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THE FUTURE IS HERE—5 TIMES SCIENCE LOOKS AND SOUNDS LIKE SCIENCE FICTION

Whenever we think of what our future looks like, most of us will probably imagine a world where androids, public space travel and laser weapons are a reality. At least I know I would. And yet, we’ve been thinking of a future like that since the 80s probably, and one might think that hey, it’s 2015, where’s that future? 

Well, now that it is 2015, said type of future might be a little closer.

Maybe we won’t be living in a Star Trek-ish universe soon enough, but these scientific achievements you will be reading about now look like they come straight from your favourite sci-fi show. 

Are you ready? Here we go:

5. Smartphone Tattoos by Motorola
If you plan on getting a tattoo on your neck, if you wait a few more years, it could turn out to be much more useful than just for good looks. Apparently, Motorola filed a patent for a design for an electronic tattoo that you can link to your smartphone. The patent filing states that the tattoo would include a microphone, a transceiver, power supply and a controller. With a description like that, it sounds like you’ll soon be able to use your phone without even taking it out of your pocket.

4. “Spider Sense” Suit
Ever wish you could tell when something you don’t see is going to hit you? You know… like Peter Parker. Well, with this suit you can kind of be Spider-Man, except you don’t need to be bitten by a spider. Victor Mateevitsi from the University of Illinois created a series of sensors that operate as a “spider-sense”—they’re comprised in tiny robotic arms that detect nearby objects which exert a certain amount of pressure on the skin. The suit has seven different sensors, so the wearer would know the direction the objects come from. Mateevitsi plans to make his suit accessible for the public, since one of its benefits could be for blind people for example.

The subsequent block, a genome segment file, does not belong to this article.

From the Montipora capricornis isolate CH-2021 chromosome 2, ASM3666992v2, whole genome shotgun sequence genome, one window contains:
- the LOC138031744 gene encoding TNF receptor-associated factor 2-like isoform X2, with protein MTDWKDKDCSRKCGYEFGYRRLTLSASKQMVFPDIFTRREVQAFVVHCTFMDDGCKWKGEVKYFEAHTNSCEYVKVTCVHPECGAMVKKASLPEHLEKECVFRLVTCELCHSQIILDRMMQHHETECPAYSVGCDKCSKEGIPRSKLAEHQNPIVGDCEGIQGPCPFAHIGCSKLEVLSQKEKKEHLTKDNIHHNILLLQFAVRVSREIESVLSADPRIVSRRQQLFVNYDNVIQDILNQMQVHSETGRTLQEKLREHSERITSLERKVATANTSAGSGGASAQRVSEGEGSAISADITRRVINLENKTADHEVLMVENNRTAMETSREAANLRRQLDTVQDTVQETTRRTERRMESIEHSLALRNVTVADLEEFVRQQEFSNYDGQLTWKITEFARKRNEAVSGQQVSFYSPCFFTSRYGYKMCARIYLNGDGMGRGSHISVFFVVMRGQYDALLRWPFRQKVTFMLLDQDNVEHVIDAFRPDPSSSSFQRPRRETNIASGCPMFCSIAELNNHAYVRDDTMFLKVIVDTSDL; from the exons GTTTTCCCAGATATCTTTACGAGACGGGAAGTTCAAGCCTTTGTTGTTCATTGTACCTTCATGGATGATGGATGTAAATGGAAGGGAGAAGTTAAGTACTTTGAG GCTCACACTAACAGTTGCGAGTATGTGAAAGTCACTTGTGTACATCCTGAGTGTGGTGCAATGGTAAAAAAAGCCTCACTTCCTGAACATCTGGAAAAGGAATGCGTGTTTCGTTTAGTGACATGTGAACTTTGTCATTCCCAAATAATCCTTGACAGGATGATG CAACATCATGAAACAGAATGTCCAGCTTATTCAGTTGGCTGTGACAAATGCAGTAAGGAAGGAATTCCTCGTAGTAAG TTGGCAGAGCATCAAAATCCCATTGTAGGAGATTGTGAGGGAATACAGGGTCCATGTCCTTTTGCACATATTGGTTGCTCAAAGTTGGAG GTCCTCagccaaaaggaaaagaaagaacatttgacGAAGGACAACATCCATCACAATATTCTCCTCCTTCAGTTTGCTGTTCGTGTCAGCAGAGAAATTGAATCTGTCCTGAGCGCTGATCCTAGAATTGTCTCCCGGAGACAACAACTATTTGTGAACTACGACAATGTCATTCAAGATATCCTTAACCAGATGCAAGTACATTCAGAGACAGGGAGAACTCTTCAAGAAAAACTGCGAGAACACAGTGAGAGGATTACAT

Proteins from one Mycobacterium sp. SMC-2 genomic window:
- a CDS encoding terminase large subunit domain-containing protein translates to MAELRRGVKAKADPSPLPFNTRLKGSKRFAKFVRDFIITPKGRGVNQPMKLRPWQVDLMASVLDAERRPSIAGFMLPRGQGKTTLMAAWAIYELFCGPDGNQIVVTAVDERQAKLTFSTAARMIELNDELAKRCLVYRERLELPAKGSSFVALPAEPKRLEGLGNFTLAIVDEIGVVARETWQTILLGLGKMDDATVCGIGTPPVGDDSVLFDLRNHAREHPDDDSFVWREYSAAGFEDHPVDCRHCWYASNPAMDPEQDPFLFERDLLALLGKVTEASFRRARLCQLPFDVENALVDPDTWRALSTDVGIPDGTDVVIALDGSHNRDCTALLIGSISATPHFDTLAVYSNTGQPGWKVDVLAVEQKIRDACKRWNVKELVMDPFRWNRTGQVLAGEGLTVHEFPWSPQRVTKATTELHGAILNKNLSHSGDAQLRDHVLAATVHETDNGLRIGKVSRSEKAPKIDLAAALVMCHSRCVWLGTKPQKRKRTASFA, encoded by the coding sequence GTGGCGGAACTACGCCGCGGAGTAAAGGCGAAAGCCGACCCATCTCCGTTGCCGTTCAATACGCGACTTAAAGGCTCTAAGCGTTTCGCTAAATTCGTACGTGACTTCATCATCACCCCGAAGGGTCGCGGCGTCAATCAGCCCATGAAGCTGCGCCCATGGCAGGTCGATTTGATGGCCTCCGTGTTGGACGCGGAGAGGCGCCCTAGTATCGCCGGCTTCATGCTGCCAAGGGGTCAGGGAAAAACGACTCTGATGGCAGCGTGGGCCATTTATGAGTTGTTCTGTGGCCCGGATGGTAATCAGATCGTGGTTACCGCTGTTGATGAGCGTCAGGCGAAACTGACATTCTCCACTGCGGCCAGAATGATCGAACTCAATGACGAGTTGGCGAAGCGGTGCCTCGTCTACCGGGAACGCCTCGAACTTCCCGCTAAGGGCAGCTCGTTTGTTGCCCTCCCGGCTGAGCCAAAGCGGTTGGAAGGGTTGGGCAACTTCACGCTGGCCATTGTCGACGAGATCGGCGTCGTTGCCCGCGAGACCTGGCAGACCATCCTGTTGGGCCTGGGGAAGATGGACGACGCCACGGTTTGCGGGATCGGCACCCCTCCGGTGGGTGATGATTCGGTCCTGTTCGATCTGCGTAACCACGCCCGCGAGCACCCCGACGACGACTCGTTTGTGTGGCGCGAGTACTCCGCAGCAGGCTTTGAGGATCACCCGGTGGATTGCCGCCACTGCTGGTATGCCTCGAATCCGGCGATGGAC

3. 3D Printed Car
Cars—one of the most important ways of transport in human society. Now what if instead of having thousands of little robots handling heavy steel, we’d have 3D printers spraying molten polymer layer by layer until the whole car is done. This is exactly what Jim Kor has been engineering, and he calls it the Urbee. Your new car is going to be as strong as your current one, but it’s going to weight half of it. That translates to less weight to push, which means more miles per gallon. Of course the engine and base chassis will be metal, but at a first glance, it seems like the Urbee has only advantages, right? Maybe we are getting closer to actual floating cars like in the 5th Element...

2. Implanting Memories
Humanity isn’t happy unless we find a new way to tamper with our brains. This time, researchers have found a way to implant false memories into mice. Memories are created through certain brain cells in the hippocampus, so the way to implant new memories is by stimulating those brain cells. They put the mice into a chamber where they were given foot shocks, and later put them in another one where they were not, and then stimulated their brain cells. Surprise, the mice reacted in fear in the second chamber, too, even if there was no pain. False memories have been a thing in humans more than once, but this might give us a hint as to how humans form false memories… or how to implant them on others...

1. Robot Skin that Responds to Touch
A research team has created an electronic skin that responds to touch by lighting up. The more pressure, the brighter the light it emits. In addition to giving robots a better sense of touch, the engineers think the e-skin could also work as wallpapers that double as touchscreen displays and dashboard laminates for cars, for example, or even as e-skin bandages that monitor blood pressure and pulse rates. Since it’s not stiff, it can be applied on any surface. The lab is now in the process of making the e-skin sensors respond to temperature and light as well as pressure.

Was that enough of a glimpse into our sci-fi-like future? Well, while you wait for this to become true, you can be amazed by your favourite sci-fi with a touch of actual science on StarTalk, hosted by Neil Degrasse Tyson and with many surprising guests, premiering in April on NatGeo!
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